Saturday, November 2, 2013

Keeping Your Head In The Game

Riding a motorcycle is one of the most dangerous leisure activities you can pursue. It is also one of the most rewarding. The first rule of enjoying the activity is to survive the activity. Certainly, you can limit your exposure to injury,or worse, by wearing protective gear, following safe riding guidelines, and riding within your limits. All of this is part of what I refer to as "keeping your head in the game". Having the physical skills to operate a motorcycle cannot overcome a lack of mental focus.


I hear riders say that motorcycling is how they relax or unwind. I have a hard time relating to that. Riding a motorcycle has never been relaxing for me. If I need to relax, I sit in my recliner in front of the TV and watch a mindless sitcom. For me to relax, I have to turn off my brain, something I simply cannot afford to do when riding my motorcycle. Riding is invigorating and stimulating for me, not relaxing. I defy any of you to ride your motorcycle in traffic on I35 in Dallas and be relaxed.

Perhaps too many motorcyclists are involved in accidents because they are relaxed and not keeping their head in the game, so to speak. Even a temporary lapse of attention can result in bad things happening on two wheels. The margin for error is very slim on a motorcycle. A healthy amount of fear can be a good thing to help you say mentally sharp when riding. Never lose sight of how vulnerable you are.

The element of danger is what makes riding such a mentally stimulating and enjoyable experience. I know it sounds crazy, but isn't that the same with skydiving, flying an airplane, or rock-climbing? The element of danger comes with a sense of satisfaction when you survive the activity. Every time I ride my Goldwing, the possibility of encountering a technical riding challenge exists. It could be a car pulling out in front of me at an intersection, or encountering loose gravel in a turn, or having to make a sharp turn up a steep hill from a dead stop. Maneuvering a 900+ pound motorcycle in these conditions is challenging to say the least. But, overcoming these technical challenges can be extremely satisfying and stimulating. My focus when riding is to always try to anticipate the unexpected and plan a way to survive the scenario.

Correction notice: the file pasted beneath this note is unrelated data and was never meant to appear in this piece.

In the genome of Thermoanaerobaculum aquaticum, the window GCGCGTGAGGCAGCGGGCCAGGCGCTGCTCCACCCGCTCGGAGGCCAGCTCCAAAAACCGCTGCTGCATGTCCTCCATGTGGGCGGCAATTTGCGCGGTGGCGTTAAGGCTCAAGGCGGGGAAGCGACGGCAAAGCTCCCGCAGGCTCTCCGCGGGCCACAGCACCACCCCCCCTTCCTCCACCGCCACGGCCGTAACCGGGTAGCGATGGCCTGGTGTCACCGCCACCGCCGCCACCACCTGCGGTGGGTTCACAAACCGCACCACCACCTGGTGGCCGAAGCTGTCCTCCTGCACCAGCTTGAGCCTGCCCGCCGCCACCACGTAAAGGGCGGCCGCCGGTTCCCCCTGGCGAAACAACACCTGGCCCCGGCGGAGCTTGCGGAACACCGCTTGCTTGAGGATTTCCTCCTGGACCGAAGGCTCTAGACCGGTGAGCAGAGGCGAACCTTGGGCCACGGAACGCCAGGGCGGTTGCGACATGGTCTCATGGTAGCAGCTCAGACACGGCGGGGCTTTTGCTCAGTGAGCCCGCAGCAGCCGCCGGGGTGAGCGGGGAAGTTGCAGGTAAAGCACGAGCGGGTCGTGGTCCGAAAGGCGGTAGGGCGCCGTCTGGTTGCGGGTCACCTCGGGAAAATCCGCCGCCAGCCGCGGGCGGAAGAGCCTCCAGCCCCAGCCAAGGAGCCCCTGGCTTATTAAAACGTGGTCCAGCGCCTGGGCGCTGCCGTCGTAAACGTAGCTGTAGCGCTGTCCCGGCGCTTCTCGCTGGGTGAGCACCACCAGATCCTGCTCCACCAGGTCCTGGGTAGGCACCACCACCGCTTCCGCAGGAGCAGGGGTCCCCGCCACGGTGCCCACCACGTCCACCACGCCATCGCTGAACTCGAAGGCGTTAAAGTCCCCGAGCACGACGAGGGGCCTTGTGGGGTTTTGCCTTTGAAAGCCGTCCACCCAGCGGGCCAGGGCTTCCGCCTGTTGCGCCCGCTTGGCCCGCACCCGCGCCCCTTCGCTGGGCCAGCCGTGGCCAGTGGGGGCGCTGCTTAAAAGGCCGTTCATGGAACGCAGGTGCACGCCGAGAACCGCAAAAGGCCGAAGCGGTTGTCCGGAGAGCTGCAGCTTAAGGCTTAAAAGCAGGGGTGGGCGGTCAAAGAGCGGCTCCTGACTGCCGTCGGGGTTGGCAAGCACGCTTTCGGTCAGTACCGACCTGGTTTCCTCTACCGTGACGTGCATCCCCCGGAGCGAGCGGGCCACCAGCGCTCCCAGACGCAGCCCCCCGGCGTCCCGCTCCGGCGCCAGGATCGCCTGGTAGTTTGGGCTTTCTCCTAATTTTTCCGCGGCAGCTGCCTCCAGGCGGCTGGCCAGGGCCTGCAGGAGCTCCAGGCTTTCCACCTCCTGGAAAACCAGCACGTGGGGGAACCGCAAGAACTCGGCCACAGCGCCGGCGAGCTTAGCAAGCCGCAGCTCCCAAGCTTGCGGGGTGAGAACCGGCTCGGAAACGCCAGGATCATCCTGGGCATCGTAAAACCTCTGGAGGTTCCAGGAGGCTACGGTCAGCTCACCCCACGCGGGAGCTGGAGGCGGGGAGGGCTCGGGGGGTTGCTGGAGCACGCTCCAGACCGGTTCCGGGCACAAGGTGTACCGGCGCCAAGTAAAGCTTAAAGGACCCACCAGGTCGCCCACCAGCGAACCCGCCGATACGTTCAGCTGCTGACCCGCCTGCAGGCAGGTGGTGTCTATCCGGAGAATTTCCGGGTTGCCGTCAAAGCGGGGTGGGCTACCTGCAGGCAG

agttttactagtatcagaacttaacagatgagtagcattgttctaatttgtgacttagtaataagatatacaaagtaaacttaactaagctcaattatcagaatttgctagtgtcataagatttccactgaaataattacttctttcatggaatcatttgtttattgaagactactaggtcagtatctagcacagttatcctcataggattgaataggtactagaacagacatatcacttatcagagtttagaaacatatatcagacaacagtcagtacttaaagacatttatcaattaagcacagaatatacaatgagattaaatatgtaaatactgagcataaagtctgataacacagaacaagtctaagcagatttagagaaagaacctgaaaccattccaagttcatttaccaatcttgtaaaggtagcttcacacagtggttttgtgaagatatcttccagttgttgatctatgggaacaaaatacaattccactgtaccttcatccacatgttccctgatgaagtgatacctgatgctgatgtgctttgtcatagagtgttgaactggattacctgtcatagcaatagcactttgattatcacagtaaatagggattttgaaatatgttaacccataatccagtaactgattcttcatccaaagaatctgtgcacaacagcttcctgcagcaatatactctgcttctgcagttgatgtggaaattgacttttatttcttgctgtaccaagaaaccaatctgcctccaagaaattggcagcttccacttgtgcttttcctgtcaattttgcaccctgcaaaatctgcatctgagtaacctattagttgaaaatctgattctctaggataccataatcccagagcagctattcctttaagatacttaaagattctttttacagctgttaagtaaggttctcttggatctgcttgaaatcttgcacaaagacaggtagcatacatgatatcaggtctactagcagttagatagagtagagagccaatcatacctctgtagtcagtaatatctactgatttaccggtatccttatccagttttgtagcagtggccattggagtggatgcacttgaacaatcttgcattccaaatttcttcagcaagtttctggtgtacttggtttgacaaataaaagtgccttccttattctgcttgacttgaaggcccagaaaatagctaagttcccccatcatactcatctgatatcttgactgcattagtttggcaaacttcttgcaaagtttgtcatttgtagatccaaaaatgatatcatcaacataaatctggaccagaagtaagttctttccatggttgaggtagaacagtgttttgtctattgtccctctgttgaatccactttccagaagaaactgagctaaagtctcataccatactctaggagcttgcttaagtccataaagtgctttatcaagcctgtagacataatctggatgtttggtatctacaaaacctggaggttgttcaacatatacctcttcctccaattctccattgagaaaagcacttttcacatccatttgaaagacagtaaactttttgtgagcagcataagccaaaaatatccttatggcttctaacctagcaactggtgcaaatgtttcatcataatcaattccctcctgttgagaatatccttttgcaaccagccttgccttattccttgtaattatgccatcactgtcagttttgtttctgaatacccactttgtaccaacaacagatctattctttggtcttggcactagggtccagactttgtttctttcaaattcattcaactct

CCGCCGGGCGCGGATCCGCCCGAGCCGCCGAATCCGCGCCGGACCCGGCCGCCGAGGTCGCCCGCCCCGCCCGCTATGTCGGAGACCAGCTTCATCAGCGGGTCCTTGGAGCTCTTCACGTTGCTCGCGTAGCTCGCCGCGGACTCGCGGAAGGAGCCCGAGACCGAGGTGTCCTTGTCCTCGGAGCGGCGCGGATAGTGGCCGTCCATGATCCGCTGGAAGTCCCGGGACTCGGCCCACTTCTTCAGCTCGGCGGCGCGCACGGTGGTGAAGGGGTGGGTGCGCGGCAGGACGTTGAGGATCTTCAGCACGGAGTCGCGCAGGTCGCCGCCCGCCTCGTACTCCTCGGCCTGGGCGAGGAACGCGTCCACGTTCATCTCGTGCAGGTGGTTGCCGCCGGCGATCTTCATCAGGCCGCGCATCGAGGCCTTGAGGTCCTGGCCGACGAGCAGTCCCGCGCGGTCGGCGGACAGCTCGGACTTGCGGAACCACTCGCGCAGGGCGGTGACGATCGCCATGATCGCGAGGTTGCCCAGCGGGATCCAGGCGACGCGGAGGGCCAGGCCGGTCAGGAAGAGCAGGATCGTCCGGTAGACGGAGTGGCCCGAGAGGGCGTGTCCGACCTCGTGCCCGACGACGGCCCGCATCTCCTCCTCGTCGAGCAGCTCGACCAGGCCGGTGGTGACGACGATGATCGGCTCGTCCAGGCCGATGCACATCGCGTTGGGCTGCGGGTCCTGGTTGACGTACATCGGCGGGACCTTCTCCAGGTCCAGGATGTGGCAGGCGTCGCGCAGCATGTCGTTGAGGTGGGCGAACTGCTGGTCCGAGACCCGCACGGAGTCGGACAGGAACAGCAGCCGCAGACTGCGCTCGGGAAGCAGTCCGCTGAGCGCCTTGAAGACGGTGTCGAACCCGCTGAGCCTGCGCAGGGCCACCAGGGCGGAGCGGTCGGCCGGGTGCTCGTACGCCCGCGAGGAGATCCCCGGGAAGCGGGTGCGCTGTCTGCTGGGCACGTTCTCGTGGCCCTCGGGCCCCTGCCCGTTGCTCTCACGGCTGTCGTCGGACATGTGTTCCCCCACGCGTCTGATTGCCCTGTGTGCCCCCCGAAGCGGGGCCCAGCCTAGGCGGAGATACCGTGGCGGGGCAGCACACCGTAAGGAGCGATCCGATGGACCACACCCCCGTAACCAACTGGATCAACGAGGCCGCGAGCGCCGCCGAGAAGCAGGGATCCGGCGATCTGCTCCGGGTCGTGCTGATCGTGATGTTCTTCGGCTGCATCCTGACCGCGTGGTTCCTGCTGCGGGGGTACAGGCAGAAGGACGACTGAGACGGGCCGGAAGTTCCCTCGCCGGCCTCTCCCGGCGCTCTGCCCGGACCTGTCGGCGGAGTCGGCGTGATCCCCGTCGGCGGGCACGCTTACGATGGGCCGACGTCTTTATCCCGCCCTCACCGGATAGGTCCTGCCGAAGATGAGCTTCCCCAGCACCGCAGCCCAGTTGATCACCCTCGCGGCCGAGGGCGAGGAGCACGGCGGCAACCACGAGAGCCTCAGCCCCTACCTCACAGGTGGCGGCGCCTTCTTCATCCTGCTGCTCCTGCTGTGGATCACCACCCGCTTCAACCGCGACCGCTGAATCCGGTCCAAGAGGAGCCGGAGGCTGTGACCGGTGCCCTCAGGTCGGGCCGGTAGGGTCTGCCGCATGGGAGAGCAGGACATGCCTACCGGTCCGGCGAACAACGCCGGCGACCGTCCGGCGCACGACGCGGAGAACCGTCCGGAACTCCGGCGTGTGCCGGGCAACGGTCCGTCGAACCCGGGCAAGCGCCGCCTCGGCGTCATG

Most of us who have been riding for some time have had at least a few "close calls". And, in retrospect, there is something I could have done to prevent the close call. I recall a few years ago I was riding my bike to my favorite wing joint for dinner. I pulled into the parking lot and was completely unaware that there was a car right behind me. I had to swing left to get around the bumper of a pick-up truck so I could park in a spot to my right. When I swung left to make the wide turn, the car behind me assumed I was making a left turn, imagine my surprise when I swing right and her bumper was about 12 inches from my right knee! I was only going a couple of miles per hour and I instinctively hit the front brake and the bike went down. The driver freaked out, but I was OK and so was the bike. That incident caused me to completely rethink how I operate the bike when negotiating parking lots. While I was eating my wings that night, I thought of at least two mistakes I made that contributed to the near accident. First, I did not check my rear-view mirrors to see if there was a car behind me. Second, I did not use my turn signal to indicate that I would be turning right into a parking spot. Lesson learned.

Keeping my head in the game involves a few little mental strategies that I have developed over the years. Just like how a pilot goes over a checklist before takeoff, I do the same sort of thing before I ride. I even talk to myself out loud just to make sure I am alert. I know it sounds crazy, but it seems to help me focus on the ride. Now, when I am entering or exiting a parking lot, I audibly remind my self of my parking lot checklist. For me, that means 10mph or less, high alert, check rear-view mirrors, and engage headlight modulators. I have another set of rules for approaching an intersection. First, I look to see if there is an oncoming vehicle in the left turn lane (that could potentially turn in front of me), if so, I turn on my headlight modulators and try to position myself and the bike so I can either brake or escape should the blind fool not see me. I probably have a dozen or more scenarios that I try to prepare for in similar fashion.

All of this planning and mental activity is energizing and actually increases my enjoyment of the ride. I know some riders would say "man, that's too much to think about, I just want to ride and not have to think." If that's your style and you are comfortable with it, that's OK with me. But for me, I always try my best to keep my head in the game.







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2 comments:

  1. That's a good adviced. I'll do that everytime i'm in my Wing. Thanks.

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  2. Thanks for sharing lessons learned

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